Faulkner at 100: Retrospect and Prospect

Faulkner at 100: Retrospect and Prospect

Faulkner at 100: Retrospect and Prospect

Faulkner at 100: Retrospect and Prospect

Synopsis

Essays in centennial celebration of William Faulkner and his achievement

Excerpt

First I must thank Don Kartiganer and Ann Abadie for permitting me to insert myself into the proceedings belatedly, and for this I offer explanation. a year ago, when Don had very kindly reminded me of the opportunity to submit a paper I replied, too hastily, that I was so pressed with the completion of work on Robert Penn Warren and with other concerns that I thought I had better decline. Then, about a month ago, with those concerns long since met, I began to confront something that had begun to nag at the fringes of my consciousness. More than I had realized, I wanted to be here for this special celebration. It was no consolation to read the words of another who had made the same mistake I had: “I [had] declined, saying that I really couldn't concentrate enough to collect remarks on 'Faulkner and Women'because I was deeply involved in writing a book myself and I didn't want any distractions whatsoever.” and it was no consolation to me that the person was someone as smart as Toni Morrison.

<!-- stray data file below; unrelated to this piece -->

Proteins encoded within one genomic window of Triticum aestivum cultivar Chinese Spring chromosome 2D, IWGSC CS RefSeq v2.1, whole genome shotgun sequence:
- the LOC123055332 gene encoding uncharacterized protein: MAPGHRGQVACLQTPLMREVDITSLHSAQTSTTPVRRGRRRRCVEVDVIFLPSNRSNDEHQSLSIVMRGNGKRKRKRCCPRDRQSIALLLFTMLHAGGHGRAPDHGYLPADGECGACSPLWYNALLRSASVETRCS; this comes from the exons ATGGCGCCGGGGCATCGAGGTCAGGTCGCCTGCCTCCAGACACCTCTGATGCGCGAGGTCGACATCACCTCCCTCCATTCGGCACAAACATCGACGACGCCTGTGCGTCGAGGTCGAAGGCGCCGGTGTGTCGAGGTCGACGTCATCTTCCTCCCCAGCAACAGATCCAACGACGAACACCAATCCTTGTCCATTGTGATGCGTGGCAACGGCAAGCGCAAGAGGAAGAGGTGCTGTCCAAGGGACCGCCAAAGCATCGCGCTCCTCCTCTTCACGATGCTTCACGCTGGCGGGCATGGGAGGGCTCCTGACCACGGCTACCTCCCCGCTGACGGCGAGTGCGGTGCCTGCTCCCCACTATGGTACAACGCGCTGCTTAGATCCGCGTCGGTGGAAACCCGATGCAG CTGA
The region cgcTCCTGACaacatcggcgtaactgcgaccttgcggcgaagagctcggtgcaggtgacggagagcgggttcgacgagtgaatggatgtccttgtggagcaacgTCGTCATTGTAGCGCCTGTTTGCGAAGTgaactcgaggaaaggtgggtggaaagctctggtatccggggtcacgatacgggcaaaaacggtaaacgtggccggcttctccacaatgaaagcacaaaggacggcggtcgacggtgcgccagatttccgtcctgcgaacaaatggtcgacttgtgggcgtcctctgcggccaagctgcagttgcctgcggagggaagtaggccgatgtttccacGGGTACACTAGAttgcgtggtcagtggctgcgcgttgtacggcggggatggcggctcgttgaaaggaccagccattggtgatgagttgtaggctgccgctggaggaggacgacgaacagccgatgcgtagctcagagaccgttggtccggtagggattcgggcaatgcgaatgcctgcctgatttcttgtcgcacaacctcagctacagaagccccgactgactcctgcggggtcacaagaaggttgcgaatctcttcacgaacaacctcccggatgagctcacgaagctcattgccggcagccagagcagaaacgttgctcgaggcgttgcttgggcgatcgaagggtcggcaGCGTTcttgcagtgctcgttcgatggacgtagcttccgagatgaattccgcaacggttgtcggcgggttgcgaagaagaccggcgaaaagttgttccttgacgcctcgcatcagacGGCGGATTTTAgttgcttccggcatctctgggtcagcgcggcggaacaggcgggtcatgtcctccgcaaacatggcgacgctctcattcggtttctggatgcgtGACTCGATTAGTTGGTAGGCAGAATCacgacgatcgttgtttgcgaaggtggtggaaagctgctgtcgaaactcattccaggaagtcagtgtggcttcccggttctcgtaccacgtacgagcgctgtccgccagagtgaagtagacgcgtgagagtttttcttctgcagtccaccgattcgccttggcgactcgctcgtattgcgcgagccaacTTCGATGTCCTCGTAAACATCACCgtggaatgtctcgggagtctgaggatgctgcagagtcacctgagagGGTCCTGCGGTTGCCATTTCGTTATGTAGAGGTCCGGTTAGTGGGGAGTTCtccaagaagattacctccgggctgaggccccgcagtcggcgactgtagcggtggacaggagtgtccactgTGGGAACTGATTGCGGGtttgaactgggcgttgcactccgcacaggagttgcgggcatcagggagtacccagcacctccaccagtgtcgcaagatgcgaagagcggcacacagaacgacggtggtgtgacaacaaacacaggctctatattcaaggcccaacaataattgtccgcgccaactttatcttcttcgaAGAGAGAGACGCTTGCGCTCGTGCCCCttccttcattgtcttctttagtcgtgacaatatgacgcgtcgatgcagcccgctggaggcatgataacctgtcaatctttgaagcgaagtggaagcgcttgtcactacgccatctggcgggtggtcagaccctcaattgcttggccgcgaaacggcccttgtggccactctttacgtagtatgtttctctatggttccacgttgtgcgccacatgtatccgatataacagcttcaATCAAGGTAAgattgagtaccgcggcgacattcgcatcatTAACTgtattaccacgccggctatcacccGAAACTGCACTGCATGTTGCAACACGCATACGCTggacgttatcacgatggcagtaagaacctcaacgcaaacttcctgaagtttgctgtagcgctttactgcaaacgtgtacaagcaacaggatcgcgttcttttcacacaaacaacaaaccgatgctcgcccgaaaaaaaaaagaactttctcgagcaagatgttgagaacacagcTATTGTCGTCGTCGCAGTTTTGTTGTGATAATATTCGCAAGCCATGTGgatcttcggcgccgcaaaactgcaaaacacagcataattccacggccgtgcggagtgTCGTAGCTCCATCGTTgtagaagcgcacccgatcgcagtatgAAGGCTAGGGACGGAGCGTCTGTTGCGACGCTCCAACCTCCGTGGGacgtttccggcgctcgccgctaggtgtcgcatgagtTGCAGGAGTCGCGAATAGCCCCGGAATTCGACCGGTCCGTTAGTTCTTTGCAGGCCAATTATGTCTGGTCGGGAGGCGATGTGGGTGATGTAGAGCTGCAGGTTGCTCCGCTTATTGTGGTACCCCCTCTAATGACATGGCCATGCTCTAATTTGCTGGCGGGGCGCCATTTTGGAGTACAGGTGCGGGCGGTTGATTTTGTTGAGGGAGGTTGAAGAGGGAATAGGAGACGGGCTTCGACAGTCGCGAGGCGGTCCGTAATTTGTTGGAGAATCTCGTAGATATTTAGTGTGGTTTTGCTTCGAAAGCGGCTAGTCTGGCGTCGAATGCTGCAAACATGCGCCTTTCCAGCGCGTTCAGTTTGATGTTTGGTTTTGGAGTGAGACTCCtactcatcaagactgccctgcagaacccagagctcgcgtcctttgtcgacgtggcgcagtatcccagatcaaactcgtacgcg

I kept thinking of a novel and a particular passage which begins with the image of a wheel and goes on, “In the lambent suspension of August into which night is about to fully come, it seems to engender and surround itself with a faint glow like a halo. the halo is full of faces.” I thought of the faces I would not see by failing to come here: your own, but also faces which many of you never had the chance to see: the faces of Mac Reed and Bob Farley, Ben Wasson and Phil Mullen, Calvin Brown and Howard Duvall—and more: Cleanth Brooks and Elizabeth Kerr, even Carvel Collins, and others too. I began to feel as if it was up to me to name those names—friends of Faulkner and townspeople and scholars—though for all I knew someone else might do it, but I did not think there would be a great many here who had been here twentythree summers ago when “Faulkner and Yoknapatawpha” began. Toni Morrison said that the conference directors (she must have meant Evans Harrington and Ann Abadie, and perhaps Doreen Fowler) had asked her to come anyway and read from her manuscript. Fortunately she accepted, and took part in a panel too. I decided to try to recoup my mistake and . . .

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